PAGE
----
A recent Harvard Business Review article rightly argues that “there’s more than one kind of successful organization”. Indeed, no two companies are exactly the same. The piece identifies four distinct types of workplace. However, is it possible to assign labels in this way? We would argue that in reality, things aren’t so clear-cut.
The types of workplace identified in the HBR article are: community-oriented workplaces that exude “an all-for-one, one-for-all spirit in which trust, teamwork, and peer-to-peer loyalty are bedrock principals”, competitive workplaces made up of “hard-driving, fiercely competitive individuals who measure their success against personal goals, and even against each other”, selfless workplaces where “employees worry less about personal happiness or individual triumphs and more about their collective impact”, and small workplaces that are “easy to navigate, where there are few obstacles between ideas and action”.
The majority of workplaces have at least the first three of these four qualities. For the fourth, it depends, as this is closely tied to the size and scope of an organization. The challenge facing companies lies in establishing a way of working that allows all of these qualities to flourish alongside each other.
Striking a Balance of Healthy Competition and Community Spirit
There are fiercely competitive individuals within any organization. Often, but not always, they are within sales teams where quotas and commission are at stake. However, within the same organizations, there are individuals who aren’t motivated by internal competition. Companies must, therefore, establish a workplace that accommodates rivalries, but one in which healthy competition between individuals contributes to the achievement of both personal and collective goals; a workplace built on a fundamental sense of community and collaboration, and driven not just by competition, but also by teamwork and trust.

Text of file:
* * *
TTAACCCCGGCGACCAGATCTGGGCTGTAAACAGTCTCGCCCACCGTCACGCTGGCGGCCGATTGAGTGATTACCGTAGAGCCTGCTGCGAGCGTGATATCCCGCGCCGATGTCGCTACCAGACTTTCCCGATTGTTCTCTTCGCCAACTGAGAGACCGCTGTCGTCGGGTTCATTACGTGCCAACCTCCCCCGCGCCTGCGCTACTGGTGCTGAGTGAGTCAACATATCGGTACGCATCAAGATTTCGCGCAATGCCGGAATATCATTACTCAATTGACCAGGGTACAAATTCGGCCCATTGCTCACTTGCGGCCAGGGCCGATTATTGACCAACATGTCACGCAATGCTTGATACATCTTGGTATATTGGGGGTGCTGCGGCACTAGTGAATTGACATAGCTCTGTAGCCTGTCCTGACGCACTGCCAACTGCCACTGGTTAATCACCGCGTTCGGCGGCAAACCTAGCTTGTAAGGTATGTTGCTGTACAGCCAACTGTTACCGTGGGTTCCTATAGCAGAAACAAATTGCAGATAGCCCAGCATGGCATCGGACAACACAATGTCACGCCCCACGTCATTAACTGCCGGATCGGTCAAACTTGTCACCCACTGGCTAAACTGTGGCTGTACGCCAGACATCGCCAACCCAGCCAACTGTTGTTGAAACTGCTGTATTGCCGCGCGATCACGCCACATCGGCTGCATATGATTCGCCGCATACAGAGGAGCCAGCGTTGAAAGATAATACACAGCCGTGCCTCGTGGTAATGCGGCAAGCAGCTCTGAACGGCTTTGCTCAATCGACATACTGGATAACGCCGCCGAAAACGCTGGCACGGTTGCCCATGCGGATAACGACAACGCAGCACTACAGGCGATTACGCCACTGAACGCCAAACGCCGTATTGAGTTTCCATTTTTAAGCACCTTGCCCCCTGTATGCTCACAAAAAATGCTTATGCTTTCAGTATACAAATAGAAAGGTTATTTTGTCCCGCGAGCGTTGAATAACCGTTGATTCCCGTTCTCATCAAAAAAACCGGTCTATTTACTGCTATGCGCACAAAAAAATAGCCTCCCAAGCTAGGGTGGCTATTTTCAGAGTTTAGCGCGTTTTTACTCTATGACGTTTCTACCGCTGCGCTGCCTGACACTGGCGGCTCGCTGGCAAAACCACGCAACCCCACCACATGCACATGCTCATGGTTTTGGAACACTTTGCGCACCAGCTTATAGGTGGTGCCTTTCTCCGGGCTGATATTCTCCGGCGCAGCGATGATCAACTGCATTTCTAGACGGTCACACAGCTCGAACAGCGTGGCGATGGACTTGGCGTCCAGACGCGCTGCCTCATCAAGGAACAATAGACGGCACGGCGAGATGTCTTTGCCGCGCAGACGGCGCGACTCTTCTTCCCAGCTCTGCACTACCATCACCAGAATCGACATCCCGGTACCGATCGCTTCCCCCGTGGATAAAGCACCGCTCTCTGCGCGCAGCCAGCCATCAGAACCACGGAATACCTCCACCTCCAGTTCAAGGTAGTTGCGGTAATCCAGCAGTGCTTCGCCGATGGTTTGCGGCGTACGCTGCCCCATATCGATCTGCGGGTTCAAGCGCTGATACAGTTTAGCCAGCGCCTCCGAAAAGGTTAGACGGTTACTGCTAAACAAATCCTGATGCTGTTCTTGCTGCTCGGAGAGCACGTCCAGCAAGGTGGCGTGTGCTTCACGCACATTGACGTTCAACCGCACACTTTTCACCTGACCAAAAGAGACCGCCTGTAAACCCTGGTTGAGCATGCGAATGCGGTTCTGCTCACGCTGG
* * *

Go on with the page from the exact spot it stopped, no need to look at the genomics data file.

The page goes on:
Social Engagement and Philanthropy
The desire to have a collective impact can also exist alongside individual motivation and personal accomplishment. Corporate social responsibility is, for many organizations, just as important as business activity; with employees’ collective engagement as a workplace community intertwining with the competitive spirit that runs through other aspects of their work. Writing for Forbes, Brian Rashid points out that philanthropic work renews passion that can “manifest itself in business leaders’ work and vision, driving innovation and eventual growth”.
How Digital Transformation Helps Foster Great Workplace Qualities
Digital transformation can help companies to nurture distinct workplace qualities such as collaboration, competitive spirit and social engagement, through the introduction of tools that break down internal communication barriers and foster a sense of community. Social selling platforms allow competitive sales professionals to track and optimize their performance as individuals, while at the same time working as a team on the curation and sharing of high-value content. Meanwhile, internal communication platforms can unite teams that are spread across locations, boosting company-wide awareness and increasing engagement in CSR and community outreach initiatives.
Rather than dividing workplaces into clear-cut categories, it makes more sense to address community spirit, competitiveness and collective engagement. Focus on them as threads that run throughout all organizations. This isn’t to say that, depending on the company, there aren’t dominant characteristics. Some businesses are more competitive, or more focused on corporate social responsibility than others. But though the balance of priorities may vary, these fundamental qualities are almost always present.